Less than ten minutes into the Caps’ Tuesday night match-up against the San Jose Sharks, they were already staring at a 3-0 deficit against a team that hadn’t given up a goal in its first two games of the year.
According to Alex Ovechkin “the way we started the game we were not concentrating, it was too loose and we made mistakes we can’t make . . .We can’t play like that, especially at home. . . Trotz tell us how they start the game and they are going to make a push right away . . . I don’t know why the whole group was not ready.”
“We were a pass first team in a shoot first league in the first period and you’re not going to give a team like the Sharks a three goal lead and expect to come back,” head coach Barry Trotz said.
For many fans, there is nothing more depressing than paying good money for a hockey ticket only to see your team quickly dig itself a big hole. Hockey fans come to the stadium ready to get loud; they cheer good puck possession, vocally support great penalty kills, raucously yell during on-ice fights, and most of all go nuts when the home team scores. Being down 3-0 early ruins all of that. Fans are left sitting back in their cramped seats with a $10 beer in their hand wondering why they picked this game to trek down to the arena and spend their hard earned money. A three-goal deficit usually spells curtains in the NHL.
Other major professional sports are different. Baseball games, for example, offer much more to the fan in terms of stimulation than the game itself. True baseball fans love the feel of sitting in a stadium and enjoying the sights and sounds of a baseball park or engaging in timeless discussions with people around them about baseball strategy or history. The game is much slower of course so fans need to find other things to occupy their time. An early five run deficit is annoying but it doesn’t feel like a wasted evening and besides it’s just one game out of 162.
Likewise, going to a football game is a bigger event than the game itself. For many the merrymaking starts hours earlier with tailgating parties which often pick back up after the game lets out. After a few beers a big deficit for the home team is less likely to dampen spirits. Plus, football fans have often set their expectations appropriately when they go to a game and experience less shock when their team falls behind early to a superior opponent.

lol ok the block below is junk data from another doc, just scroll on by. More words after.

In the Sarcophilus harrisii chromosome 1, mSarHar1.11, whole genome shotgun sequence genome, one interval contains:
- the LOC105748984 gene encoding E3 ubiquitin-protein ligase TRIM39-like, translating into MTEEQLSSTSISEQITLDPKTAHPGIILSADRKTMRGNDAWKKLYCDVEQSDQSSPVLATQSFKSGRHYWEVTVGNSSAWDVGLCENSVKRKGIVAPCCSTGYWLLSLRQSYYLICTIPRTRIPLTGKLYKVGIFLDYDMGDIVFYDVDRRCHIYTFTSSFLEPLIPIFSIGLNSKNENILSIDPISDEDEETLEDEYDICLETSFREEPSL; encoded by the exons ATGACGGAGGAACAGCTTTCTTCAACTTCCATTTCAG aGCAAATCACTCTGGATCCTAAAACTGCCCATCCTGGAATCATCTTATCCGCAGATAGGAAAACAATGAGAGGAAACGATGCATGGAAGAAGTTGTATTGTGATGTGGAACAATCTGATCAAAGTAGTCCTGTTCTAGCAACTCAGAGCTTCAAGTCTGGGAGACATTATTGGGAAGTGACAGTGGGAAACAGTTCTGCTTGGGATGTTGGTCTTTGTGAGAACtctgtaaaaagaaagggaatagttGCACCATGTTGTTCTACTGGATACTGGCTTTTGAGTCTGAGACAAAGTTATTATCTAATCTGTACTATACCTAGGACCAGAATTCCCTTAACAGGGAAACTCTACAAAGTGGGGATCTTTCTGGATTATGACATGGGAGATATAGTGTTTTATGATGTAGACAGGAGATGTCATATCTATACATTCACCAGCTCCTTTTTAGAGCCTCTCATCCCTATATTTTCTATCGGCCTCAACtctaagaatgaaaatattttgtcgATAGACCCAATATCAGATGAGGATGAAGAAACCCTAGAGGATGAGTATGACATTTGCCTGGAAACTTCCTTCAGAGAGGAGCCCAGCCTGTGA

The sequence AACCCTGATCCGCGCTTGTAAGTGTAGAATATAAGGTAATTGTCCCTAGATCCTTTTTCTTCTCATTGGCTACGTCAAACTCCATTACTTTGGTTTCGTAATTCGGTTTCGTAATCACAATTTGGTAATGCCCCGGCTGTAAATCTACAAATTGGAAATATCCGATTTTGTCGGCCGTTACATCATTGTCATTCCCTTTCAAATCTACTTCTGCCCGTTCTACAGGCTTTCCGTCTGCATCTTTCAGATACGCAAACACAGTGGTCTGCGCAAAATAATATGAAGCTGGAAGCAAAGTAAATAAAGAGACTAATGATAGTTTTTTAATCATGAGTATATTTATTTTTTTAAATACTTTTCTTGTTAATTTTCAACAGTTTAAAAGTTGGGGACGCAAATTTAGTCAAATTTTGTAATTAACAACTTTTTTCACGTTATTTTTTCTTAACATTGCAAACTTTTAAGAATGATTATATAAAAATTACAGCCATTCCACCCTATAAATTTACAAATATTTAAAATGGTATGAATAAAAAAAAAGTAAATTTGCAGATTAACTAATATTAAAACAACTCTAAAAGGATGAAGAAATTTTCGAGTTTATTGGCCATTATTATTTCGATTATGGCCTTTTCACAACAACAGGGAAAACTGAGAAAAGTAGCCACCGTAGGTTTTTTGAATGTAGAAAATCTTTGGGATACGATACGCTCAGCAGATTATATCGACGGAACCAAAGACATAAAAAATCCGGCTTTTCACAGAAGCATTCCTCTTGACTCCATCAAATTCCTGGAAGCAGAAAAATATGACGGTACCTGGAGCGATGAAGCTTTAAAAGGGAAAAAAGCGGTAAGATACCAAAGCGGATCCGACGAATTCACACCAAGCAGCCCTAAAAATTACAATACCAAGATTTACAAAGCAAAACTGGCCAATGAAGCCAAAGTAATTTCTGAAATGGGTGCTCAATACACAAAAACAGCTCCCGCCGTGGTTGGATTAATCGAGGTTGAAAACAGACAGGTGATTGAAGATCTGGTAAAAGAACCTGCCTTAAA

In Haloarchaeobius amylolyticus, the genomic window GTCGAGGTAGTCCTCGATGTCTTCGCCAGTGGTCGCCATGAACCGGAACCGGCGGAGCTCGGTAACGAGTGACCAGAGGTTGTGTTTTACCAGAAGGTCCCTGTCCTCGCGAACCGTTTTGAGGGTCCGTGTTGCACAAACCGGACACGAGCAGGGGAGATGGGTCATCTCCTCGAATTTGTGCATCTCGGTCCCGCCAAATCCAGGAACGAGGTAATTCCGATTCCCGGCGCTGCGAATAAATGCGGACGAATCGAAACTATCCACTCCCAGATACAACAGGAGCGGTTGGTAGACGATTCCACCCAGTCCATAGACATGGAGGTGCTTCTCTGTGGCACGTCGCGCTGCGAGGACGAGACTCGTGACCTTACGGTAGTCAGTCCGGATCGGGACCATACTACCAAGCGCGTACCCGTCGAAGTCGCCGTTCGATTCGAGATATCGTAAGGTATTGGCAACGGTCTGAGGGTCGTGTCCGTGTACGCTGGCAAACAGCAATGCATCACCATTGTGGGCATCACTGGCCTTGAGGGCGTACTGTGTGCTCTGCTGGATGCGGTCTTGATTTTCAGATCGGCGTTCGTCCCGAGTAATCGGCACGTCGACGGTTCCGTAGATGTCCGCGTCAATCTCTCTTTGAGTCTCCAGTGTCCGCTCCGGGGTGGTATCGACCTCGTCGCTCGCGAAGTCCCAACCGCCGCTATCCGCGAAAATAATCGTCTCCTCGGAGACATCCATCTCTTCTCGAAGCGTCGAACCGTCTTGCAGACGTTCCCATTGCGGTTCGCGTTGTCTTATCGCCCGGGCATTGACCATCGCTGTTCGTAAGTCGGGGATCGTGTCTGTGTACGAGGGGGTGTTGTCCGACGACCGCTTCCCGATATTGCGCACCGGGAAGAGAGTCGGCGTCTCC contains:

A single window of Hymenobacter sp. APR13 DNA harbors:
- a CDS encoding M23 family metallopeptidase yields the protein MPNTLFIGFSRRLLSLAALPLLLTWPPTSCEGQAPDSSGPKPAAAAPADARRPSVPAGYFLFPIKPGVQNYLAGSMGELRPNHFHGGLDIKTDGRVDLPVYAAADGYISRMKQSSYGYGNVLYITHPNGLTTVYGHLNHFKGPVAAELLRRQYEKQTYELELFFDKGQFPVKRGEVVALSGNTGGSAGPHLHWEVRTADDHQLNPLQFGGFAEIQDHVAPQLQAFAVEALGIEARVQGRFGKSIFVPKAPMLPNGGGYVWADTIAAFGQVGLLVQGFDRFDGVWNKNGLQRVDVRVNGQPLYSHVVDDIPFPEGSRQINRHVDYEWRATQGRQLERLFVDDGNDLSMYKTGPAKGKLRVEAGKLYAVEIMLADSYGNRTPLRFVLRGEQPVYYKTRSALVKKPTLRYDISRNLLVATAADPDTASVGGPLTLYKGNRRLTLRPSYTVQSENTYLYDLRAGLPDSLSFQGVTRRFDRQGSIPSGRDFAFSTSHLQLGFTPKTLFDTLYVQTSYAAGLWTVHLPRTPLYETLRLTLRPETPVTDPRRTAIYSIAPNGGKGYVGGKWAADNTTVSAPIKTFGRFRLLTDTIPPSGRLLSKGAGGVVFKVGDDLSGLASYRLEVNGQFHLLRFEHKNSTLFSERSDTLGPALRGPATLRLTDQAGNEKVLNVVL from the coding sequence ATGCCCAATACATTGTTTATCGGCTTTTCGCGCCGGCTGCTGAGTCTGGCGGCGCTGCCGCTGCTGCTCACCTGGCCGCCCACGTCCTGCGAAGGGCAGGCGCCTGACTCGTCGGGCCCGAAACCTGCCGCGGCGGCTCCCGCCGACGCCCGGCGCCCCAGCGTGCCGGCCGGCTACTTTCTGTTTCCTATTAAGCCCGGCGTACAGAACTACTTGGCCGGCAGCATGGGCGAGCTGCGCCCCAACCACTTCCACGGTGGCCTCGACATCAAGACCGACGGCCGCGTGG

Finally, in professional basketball, early deficits seems to be less of a concern than in other sports because teams that fall behind often make up ground by going on a run at some point during the game. Plus, basketball games more than other sports offer the thrill of individual highlight reel moments that are just as exciting no matter what the score. Basketball fans feel like they get their money’s worth by simply seeing their favorite superstar athletes perform in person.
Meanwhile, hockey fans are more likely to judge their game-day experience from the score of the game itself, so when the Caps gave up a hat trick of goals after less than ten minutes and went to the first intermission down by a 3-0 score, the silence in the arena spoke volumes.
But the flip-side of being a dejected hockey fan early in the game is the excitement that detonates from within when your team climbs out of an early hole…
An early power play goal in the second period by Marcus Johansson gave fans something to get cautiously excited about, and when a rejuvenated Mike Green and superstar Alex Ovechkin scored 34 seconds apart later in the period to pull the home team within one goal, the game was back on. According to Green: “we needed to come out stronger, play a faster game . . . once we did we were a lot better.” The seats seemed a little less cramped and the beer tasted a little bit better when the game went into a second intermission with the Caps down only 4-3.
“Barry [Trotz] had some words of encouragement between the second and the third . . .” said Mike Green, and although an early third period goal by the Sharks slowed the Caps’ momentum, back-to-back goals by Ovechkin and Troy Brouwer in the final seven minutes of the game tied the score at five and whipped the crowd into a frenzy. All of the energy that had been bottled up early on in the contest was released, and everyone in the crowd dressed in red quickly forgot their early-game doldrums. When regulation ended in a tie, the Caps had secured a point in the standings, which seemed like an impossibility only two hours earlier.
“We battled back, we didn’t quit, that’s always a good thing and we got one point” said Nicklaus Backstrom . . .we knew we were capable of coming back if we played the game right.”
“You got to commend us for coming back but we definitely had a slow start and we can’t be doing that” said Green.
“We got a point where we probably could sit here and say we got zero points . . . it might be a huge point down the road” said Coach Trotz. “There were a few moments where we could have gave up in that game and we battled back. . . that shows a lot of character.”
Though the Caps ultimately lost the game in a shootout, it didn’t matter, because they had shown their faithful that they were capable of righting a sinking ship. For each Caps fan who threw on their Ovechkin jersey, trekked down to the arena and purchased at least one overpriced beverage this evening tuned out all right.